Cerebellar Disorders in Children – Chapter 22: Posterior Fossa Cysts and Cyst-like Malformations (ebook)

£1.50

Chapter 22 – Posterior Fossa Cysts and Cyst-like Malformations (Blake’s Pouch Cyst, Arachnoid Cysts, and Mega Cisterna Magna) 

Andrea Poretti, Ianina Scheer, and Eugen Boltshauser

In this chapter we focus on posterior fossa cysts and cyst-like malformations, although – in a strict sense – they do not represent cerebellar malformations. This is a challenging topic in view of difficulties and controversies in terminology (often changing with time) and pathogenetic concepts. We will not solve these controversies nor do we suggest that the distinction (although theoretically possible) is always straightforward in clinical practice. Our emphasis here is on clinical relevance. We focus on persistent Blake’s pouch cyst (BPC), arachnoid cysts, and mega cisterna magna (MCM).

Please note that Chapters 7-22 are also available in Part 4: Malformations.

About the Complete Book:

This clinically orientated text by an international group of experts is the first definitive reference book on disorders of the cerebellum in children. It presents a wealth of practical clinical experience backed up by a strong scientific basis for the information and guidance given. The first part sets out the theoretical underpinnings of cerebellar disorders. This is followed by sections on clinical conditions grouped according to common characteristics such as aetiology and symptomatology. The descriptions of the clinical conditions each systematically cover, as appropriate, epidemiology, prevalence, diagnostic criteria, clinical features (including course and prognosis), pathophysiology, genetics, investigations, differential diagnosis, and management and treatment. This book will be an invaluable resource for all those caring for children affected by cerebellar disorders, including malformations, genetic and metabolic disorders, acquired cerebellar damage, vascular disorders and acute ataxias. This comprehensive reference text on cerebellar disorders in children includes chapters on cerebellar development, prenatal cerebellar imaging, imaging of the posterior fossa, with coverage of a broad range of malformations, genetic and metabolic disorders involving the cerebellum, prenatal cerebellar disruptions (as related to prematurity), vascular disorders, tumors and paraneoplastic syndromes, as well as acute ataxia and trauma to the posterior fossa. Numerous checklists are provided to assist in the differential diagnosis of clinical signs and neuroimaging findings.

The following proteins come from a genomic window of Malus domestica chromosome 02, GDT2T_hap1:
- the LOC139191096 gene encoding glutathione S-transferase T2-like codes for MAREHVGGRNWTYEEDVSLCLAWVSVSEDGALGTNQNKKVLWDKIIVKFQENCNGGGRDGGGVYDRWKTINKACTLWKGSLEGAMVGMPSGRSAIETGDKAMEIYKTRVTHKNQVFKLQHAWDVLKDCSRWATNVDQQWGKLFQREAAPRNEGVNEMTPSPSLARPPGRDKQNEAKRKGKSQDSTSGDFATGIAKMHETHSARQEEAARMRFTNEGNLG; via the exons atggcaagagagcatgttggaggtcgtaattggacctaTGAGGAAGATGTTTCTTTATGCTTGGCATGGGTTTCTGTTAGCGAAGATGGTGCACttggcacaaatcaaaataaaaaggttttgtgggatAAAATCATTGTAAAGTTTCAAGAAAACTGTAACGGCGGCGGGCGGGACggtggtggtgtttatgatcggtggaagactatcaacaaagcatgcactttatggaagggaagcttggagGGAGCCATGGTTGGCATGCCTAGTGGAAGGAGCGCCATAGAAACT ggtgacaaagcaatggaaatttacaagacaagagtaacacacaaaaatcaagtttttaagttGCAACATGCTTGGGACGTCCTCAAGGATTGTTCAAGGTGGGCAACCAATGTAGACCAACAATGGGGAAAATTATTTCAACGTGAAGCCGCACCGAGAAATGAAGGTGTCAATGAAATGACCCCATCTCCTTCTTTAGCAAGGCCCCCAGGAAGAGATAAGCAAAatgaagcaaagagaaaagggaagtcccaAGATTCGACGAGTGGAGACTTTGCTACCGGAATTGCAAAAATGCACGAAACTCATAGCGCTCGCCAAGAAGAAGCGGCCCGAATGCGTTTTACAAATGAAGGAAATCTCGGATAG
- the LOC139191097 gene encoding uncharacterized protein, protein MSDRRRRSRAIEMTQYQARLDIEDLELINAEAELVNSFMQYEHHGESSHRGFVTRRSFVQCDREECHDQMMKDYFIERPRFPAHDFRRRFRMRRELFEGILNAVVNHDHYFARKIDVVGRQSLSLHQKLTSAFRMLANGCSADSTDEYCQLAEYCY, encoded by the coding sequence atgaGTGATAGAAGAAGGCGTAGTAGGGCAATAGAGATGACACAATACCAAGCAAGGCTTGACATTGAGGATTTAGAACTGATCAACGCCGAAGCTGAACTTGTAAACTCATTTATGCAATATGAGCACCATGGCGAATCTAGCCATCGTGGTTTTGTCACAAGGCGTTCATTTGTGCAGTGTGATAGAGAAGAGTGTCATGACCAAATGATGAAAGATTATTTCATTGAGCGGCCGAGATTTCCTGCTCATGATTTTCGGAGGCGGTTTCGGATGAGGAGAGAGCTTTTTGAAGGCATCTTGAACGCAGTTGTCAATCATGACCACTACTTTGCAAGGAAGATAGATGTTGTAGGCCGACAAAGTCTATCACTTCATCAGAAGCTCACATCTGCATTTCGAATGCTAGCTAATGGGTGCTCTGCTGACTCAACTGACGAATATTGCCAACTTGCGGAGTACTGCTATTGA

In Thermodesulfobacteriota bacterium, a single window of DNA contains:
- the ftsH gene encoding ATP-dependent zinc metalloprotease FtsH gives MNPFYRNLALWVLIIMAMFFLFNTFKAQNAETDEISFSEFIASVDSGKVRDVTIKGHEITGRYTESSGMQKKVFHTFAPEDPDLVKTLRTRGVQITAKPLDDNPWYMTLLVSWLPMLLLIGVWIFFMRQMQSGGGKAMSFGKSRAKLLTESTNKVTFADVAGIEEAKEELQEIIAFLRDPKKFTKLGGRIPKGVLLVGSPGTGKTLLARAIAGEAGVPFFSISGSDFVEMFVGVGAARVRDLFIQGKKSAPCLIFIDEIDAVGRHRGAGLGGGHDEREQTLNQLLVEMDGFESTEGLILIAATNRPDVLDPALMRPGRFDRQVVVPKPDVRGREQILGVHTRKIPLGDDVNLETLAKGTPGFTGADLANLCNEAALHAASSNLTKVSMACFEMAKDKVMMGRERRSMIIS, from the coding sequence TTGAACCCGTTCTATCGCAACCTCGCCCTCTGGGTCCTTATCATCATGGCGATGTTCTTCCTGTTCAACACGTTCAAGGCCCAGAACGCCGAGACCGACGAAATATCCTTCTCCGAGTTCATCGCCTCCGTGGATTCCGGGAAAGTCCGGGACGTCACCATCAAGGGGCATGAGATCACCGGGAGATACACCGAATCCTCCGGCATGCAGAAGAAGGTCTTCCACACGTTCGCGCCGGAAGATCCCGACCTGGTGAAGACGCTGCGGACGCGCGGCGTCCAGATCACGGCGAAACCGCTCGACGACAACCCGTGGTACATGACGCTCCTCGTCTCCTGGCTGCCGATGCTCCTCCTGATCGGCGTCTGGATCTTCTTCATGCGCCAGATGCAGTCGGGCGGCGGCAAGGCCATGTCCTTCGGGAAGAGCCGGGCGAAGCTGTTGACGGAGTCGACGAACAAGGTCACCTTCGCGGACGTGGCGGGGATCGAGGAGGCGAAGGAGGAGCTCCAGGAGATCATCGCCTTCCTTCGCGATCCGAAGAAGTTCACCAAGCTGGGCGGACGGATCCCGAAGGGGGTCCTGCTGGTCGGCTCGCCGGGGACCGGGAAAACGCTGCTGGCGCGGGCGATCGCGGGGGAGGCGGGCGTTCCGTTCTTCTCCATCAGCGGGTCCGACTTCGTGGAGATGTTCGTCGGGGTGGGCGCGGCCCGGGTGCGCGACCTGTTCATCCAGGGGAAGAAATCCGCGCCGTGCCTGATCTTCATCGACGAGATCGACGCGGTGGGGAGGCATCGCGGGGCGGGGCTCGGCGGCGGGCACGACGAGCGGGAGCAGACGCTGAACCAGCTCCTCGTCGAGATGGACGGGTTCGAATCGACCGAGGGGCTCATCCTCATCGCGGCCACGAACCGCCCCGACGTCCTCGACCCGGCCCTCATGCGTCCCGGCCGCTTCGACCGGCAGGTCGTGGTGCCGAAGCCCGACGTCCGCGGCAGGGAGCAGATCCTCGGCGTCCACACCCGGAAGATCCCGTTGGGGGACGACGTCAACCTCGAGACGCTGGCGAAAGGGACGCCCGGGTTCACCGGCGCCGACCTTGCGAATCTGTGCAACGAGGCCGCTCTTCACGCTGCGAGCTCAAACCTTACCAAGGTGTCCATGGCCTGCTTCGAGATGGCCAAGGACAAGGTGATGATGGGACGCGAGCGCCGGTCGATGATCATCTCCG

Readership 
Paediatric neurologists, paediatricians, neurologists, developmental paediatricians, neuroimaging specialists, geneticists, neonatologists

Clinics in Developmental Medicine No. 191-192